Board members: Get cozy with the ‘f word’

   In his “The Last Word” column last month, the BBJ’s intrepid editor and publisher pretty much preempted my predictable year-end column about giving at this time of the year.
   To spare you from reading the same thing again, let me just underscore his eloquent plea for local businesses to act on their best intentions and create some kind of year-round formal program of giving that benefits both your business and your community.
   What I would like to do here is expand upon what John Thompson wrote when he used that most feared of words in nonprofit circles: fundraising.
   Most nonprofit board members have seen a classic pamphlet put out by BoardSource ( titled “Ten Basic Responsibilities of Nonprofit Boards” (see inset, at right). The most important of those for the long-term well being of any nonprofit involves ensuring adequate resources for the organization to carry out its mission.
   Unfortunately, most board members are happy to do anything but help with the fundraising efforts. We develop quite impressive and creative rationalizations for why the worst thing for the organization would be to have us involved in this most important task.
   This collective energy could be much better spent on getting comfortable with the F-word and all it implies. Fundraising actually becomes highly rewarding once people see it for what it is: a chance to help people be their best selves when they are given a meaningful opportunity to strengthen their communities.
   The great management guru Peter Drucker turned to nonprofit management in his later years to bolster what he called the “social sector.”
   Drucker believed that this sector gives much-needed purpose to a community or a whole society that business — for all its other contributions — fails to provide. He believed that volunteering for nonprofits would provide a greater sense of community and common purpose than businesses can and should be expected to do.
   So if fundraising is such an important and rewarding activity, why is it the bane of nearly every nonprofit board? What is the problem here? Certainly part of it is our reluctance to ask people for money.
   We would never starve our children because we don’t like to work, yet we in effect deprive our nonprofits the resources they need by backing off on the fundraising duties.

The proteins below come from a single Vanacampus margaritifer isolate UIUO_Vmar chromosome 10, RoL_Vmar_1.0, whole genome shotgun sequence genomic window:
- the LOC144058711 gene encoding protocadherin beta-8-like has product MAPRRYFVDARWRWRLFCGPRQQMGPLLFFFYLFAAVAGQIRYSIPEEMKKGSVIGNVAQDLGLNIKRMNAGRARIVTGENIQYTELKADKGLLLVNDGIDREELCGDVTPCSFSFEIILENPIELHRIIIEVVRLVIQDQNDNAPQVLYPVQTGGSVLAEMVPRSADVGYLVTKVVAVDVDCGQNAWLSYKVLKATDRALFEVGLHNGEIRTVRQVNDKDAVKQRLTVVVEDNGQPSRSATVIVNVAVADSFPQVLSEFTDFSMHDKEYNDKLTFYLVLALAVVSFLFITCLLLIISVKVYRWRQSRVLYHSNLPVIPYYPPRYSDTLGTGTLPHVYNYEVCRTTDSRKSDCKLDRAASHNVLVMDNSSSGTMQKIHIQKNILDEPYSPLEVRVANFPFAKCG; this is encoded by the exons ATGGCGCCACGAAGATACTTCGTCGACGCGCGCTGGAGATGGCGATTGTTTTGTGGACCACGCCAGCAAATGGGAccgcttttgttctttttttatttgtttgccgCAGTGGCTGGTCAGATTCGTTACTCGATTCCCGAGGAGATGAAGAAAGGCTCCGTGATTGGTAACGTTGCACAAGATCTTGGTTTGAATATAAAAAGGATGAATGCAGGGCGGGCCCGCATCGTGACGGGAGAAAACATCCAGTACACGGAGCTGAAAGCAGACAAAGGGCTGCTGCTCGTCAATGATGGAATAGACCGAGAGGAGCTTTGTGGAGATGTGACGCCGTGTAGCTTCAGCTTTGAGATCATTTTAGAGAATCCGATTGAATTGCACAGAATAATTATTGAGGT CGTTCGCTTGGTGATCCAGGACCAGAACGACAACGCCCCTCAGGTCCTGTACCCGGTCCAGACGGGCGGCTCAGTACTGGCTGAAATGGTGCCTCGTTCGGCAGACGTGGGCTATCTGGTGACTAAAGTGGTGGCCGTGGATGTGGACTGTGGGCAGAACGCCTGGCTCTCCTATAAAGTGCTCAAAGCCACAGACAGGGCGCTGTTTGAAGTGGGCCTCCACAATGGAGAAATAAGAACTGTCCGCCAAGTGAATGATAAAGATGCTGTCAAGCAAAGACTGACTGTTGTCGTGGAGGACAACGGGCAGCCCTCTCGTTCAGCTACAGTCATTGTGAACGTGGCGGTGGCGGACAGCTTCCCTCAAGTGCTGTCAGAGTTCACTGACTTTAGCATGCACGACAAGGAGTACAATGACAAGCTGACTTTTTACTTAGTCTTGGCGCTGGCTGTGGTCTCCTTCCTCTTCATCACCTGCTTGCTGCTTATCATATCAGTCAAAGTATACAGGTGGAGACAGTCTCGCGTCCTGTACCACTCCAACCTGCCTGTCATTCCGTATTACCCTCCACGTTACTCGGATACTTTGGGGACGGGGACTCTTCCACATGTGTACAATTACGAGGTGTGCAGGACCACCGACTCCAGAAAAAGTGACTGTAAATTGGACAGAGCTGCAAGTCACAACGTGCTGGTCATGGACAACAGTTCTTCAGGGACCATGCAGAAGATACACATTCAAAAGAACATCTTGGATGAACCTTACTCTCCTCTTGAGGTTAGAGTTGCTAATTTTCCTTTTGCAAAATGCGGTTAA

The money that could ultimately come to nonprofits through more active fundraising would be only part of the payoff, and maybe not even the most valuable component. Drucker would say it is the community connections that are built and sustained.
   This reluctance to raise money also comes in part from assuming – incorrectly – that we are asking people to do us a favor. When done properly and with sufficient advance cultivation of potential donors, fundraising is presenting people with opportunities to become their best selves as an active part of something that gives them great pleasure to support.
   In fact, we are doing them a favor. We are social people by nature, parts of larger communities that we need just as others need us. Part of the practical reason our laws require nonprofit boards to exercise oversight on behalf of us all is to broaden the resources and community connections of organizations far beyond whatever staff they can afford.
   The personal connections board members have in their communities are as much a community asset as much as they are a single organization’s asset.
   So, how do we get from “over my dead body” to active participation in fundraising?
   The answer is the same as for the old saw of how to get to Carnegie Hall: practice, practice, practice.
   With or without some outside help, all nonprofit boards should ensure that their own members are comfortable with fundraising by doing three things: 1) making sure that each member can easily make a brief case for the difference his or her organization is making, 2) practicing those conversations among board members and with close friends until they become natural, and 3) having regular feedback sessions once the fundraising begins so that all board members can share their experiences to improve future conversations.